15 November 2022

Kerala Maternity Leave Update: Maternity Leave For Women Officers Being Contractual Employees

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The Maternity Benefit Act, 1961 should ideally cover within its ambit women who are employed on a contractual basis.
India Employment and HR
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In a vital and pioneering step to promote gender equality in matters of public employment, the Kerala Government vide its order dated 4th January, 2021("the Order"), has extended the benefit of maternity leave, available under the Kerala Service Rules ("the Rules"), to female officers employed on a contractual basis, irrespective of the tenure of the contract. Prior to this, contractually employed female officers were entitled to maternity leave only subject to the qualification that their contract was stipulate to subsist for a period of more than one year.

The Maternity Benefit Act, 1961 should ideally cover within its ambit women who are employed on a contractual basis. This has further been clarified through the Clarifications that were released by the Ministry of Labour & employment in pursuance of the Maternity Benefit (Amendment) Act, 2017. See our article on the Maternity Benefit Act (Amendment) Act, 2017, here. This position has further been crystallised by the Kerala High Court in the case of Rakhi P.V. and Orsv. State of Kerala¸1 wherein it was asserted that all women employees, whether or not employed on a contractual basis, are entitled to the benefit of enhanced maternity leave without any discrimination.

Some of the key changes introduced by the Order are enumerated as given below:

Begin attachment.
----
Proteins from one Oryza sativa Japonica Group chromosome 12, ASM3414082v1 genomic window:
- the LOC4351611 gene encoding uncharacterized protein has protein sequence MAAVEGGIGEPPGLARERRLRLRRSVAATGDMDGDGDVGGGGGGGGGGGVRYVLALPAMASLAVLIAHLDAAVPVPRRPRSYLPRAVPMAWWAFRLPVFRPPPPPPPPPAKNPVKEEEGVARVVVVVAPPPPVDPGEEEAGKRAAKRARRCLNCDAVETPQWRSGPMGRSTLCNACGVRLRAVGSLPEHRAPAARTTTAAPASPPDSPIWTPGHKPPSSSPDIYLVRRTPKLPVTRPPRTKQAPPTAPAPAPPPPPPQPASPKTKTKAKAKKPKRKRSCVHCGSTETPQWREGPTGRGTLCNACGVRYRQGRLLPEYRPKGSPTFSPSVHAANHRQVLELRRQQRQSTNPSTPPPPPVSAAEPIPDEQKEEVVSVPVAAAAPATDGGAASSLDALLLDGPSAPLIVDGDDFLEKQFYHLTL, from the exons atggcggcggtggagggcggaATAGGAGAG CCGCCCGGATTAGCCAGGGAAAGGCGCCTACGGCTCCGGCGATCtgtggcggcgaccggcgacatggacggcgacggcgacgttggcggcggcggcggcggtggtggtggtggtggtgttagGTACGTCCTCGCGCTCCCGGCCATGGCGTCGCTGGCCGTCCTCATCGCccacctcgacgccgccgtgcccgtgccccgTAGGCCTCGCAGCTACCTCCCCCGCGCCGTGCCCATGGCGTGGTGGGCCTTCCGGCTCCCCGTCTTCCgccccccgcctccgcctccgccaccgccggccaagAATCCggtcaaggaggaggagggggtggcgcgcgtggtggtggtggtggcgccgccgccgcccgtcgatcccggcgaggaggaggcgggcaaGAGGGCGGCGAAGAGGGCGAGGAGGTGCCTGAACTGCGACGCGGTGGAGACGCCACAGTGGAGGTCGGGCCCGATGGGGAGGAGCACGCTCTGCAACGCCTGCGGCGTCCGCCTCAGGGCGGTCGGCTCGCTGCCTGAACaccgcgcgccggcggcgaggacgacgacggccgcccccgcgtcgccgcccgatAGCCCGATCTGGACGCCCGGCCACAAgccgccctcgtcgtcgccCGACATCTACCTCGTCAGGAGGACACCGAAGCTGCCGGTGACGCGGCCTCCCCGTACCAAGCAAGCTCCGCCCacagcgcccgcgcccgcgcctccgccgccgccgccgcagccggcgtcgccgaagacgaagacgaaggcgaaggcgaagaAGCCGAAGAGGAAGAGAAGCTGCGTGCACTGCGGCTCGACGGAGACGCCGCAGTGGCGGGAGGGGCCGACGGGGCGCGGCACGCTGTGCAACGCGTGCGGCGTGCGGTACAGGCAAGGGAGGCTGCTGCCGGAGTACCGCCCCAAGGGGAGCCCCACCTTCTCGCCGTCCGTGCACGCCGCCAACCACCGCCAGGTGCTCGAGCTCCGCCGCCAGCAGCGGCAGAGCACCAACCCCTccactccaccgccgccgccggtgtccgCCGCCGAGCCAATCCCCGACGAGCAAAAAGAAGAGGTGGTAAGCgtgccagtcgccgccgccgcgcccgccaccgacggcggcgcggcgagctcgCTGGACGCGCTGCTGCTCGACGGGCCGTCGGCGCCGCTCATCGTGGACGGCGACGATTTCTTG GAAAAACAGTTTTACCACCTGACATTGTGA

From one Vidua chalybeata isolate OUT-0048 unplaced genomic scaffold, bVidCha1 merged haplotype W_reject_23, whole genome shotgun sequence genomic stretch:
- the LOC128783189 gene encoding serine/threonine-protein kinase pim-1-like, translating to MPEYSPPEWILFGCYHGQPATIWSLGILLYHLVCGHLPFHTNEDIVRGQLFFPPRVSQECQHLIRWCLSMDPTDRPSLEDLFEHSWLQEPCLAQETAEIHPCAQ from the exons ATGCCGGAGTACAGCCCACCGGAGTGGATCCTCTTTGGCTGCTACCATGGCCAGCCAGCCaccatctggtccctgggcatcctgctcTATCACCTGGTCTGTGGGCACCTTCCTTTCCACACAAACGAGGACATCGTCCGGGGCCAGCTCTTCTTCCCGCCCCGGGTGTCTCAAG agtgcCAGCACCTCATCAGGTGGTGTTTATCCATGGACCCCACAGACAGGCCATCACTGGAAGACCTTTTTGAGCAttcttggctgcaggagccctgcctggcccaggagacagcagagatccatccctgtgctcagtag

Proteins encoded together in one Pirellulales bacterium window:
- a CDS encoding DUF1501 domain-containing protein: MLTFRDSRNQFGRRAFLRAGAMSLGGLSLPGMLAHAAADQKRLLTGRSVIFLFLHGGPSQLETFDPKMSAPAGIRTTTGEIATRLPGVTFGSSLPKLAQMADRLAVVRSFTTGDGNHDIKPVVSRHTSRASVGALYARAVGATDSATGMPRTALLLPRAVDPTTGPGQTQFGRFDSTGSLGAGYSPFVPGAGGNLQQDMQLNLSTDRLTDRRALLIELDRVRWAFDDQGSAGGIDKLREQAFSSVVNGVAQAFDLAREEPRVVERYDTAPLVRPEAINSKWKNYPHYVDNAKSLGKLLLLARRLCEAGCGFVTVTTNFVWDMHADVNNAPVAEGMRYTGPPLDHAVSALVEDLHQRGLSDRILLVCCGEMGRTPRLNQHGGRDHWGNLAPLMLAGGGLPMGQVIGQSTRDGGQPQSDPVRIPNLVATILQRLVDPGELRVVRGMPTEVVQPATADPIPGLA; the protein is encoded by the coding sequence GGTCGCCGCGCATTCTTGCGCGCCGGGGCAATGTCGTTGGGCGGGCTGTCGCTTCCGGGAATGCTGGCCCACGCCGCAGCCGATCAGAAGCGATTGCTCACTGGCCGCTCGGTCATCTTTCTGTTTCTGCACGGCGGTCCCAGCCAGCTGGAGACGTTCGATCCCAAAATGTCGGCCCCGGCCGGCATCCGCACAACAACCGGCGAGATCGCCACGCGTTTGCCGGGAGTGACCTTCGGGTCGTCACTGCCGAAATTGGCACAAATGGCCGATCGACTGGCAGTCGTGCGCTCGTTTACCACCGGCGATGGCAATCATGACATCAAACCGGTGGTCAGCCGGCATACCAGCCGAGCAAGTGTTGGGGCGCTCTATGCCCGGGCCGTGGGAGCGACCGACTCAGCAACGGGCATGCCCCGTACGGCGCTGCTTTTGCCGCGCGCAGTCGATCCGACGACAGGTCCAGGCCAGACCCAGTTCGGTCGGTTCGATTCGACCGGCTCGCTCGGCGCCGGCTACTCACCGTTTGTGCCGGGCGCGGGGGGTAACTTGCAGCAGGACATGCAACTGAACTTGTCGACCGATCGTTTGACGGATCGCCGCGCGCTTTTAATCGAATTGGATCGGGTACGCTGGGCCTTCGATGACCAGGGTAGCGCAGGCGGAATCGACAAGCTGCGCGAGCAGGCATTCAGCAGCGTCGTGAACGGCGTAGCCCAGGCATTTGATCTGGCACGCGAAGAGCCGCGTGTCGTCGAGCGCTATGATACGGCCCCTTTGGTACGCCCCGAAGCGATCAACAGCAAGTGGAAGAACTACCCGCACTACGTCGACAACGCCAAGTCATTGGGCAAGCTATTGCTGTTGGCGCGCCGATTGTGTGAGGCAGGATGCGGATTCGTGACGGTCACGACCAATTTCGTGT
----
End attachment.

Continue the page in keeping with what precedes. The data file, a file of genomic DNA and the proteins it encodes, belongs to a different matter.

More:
1. As regards the female officers who are due to conceive, the benefit of maternity leave has been extended to all women employees, working under a contract, without any regard to the term of their respective contracts. The leave here can be granted for a maximum period of 180 days.
  • The benefit of maternity leave has been also been extended to cover all the contractually employed female officers who suffer miscarriage, including abortion, irrespective of the term stipulated in their contracts. Such leave can be granted for a period not exceeding six weeks.
  • The benefits conferred above can only be made available to a female officer who has been in employment of the concerned employer for a minimum period of eighty days in the time immediately preceding her date of expected date of delivery or date of miscarriage, as the case maybe.

It is pertinent to note that the Order has been given retrospective effect from the date of the afore-stated judgment, that is, 27th February, 2018. However, such back-dated effect may not serve any real purpose for a portion of the intended beneficiaries, particularly those who have been denied such benefits before the actual date of notification of the Order. The Order clearly enunciates that no maternity leave will be allowed to women employees except from three weeks prior to their expected date of delivery as certified by a medical officer. This strictly rules out any possibility for the Order to help remedy the situation of previously disgruntled employees. Thus, the Order appears to be partially ineffective right from its outset.

Nevertheless, the Order has certainly set the correct tone going forward. There is an urgent need to recognise that women deserve to participate in an equal capacity in the workforce as compared to their male counterparts. Grant of maternity related benefits is intrinsically linked to the realisation of this goal.

Public authorities should lead the path for empowerment of women and this Order has emerged to be a positive development on the front of women employment.


1 2018 (2) KLT 88.

The content of this article is intended to provide a general guide to the subject matter. Specialist advice should be sought about your specific circumstances.

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